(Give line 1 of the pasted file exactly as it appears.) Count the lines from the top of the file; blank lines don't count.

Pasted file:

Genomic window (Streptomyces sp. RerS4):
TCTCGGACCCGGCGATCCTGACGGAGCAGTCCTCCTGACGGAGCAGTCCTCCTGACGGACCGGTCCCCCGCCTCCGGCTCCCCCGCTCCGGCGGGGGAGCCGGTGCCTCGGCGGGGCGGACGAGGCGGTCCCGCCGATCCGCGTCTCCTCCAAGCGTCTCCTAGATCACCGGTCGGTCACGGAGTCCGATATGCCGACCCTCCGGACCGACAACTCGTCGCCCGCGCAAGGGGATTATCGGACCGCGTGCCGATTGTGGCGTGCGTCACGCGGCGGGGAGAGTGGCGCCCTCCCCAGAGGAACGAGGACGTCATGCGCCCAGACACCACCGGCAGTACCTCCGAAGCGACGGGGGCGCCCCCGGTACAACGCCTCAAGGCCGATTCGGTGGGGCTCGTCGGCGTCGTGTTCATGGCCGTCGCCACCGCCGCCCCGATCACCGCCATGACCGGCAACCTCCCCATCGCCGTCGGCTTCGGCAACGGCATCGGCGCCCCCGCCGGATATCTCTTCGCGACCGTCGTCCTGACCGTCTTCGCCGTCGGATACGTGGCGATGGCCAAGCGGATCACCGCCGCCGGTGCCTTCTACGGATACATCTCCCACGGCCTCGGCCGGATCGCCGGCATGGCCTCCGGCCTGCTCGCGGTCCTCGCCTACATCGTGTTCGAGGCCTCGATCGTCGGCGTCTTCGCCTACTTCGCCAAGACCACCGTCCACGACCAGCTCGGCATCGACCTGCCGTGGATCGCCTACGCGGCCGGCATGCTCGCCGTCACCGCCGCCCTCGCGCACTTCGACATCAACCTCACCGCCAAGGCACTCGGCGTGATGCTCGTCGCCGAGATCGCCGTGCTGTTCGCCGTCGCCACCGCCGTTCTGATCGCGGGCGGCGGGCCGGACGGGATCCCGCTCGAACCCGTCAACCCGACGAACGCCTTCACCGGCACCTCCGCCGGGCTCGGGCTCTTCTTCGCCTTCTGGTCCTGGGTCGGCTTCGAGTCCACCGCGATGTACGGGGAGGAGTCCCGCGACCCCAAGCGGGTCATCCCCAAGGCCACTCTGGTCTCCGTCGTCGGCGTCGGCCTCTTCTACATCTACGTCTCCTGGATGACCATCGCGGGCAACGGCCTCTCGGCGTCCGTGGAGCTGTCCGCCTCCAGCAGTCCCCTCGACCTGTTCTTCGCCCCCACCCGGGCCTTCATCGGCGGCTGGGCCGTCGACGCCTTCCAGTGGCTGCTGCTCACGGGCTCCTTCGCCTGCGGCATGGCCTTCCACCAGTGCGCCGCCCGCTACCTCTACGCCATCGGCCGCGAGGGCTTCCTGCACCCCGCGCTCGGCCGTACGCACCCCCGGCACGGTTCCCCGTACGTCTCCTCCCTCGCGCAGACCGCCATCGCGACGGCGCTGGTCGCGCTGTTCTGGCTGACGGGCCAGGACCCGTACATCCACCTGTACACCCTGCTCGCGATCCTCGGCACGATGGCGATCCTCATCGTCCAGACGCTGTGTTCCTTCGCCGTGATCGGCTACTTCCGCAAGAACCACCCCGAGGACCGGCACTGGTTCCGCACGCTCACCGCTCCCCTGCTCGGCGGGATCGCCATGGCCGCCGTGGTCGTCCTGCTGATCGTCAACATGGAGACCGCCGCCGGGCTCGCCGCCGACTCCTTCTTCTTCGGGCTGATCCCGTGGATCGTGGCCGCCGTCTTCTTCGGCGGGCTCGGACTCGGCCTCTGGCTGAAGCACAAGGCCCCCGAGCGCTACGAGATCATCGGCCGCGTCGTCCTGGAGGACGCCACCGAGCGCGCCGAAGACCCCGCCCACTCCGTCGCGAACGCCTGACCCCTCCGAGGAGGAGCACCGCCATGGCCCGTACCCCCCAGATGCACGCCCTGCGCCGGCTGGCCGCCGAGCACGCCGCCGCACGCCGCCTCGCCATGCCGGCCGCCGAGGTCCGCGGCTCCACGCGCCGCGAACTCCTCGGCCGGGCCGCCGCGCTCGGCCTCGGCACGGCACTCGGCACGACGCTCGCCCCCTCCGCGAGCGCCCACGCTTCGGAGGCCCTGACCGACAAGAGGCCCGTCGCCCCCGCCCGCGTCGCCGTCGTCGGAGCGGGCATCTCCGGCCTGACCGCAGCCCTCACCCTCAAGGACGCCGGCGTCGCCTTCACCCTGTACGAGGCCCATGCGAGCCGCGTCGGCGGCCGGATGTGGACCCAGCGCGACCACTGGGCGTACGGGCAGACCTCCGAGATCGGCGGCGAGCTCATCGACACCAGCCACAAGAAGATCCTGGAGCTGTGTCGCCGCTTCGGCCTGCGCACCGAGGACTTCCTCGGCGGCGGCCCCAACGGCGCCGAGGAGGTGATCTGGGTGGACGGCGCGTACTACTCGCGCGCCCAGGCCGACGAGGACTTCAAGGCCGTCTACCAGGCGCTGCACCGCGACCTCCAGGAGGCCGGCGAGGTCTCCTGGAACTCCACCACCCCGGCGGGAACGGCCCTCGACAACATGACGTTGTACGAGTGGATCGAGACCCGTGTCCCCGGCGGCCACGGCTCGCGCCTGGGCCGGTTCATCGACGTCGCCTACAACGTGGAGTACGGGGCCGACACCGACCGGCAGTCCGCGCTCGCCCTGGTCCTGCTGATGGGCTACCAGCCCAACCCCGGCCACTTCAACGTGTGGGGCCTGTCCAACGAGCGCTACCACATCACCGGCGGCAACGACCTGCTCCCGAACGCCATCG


Genomic window (Streptomyces sp. RerS4):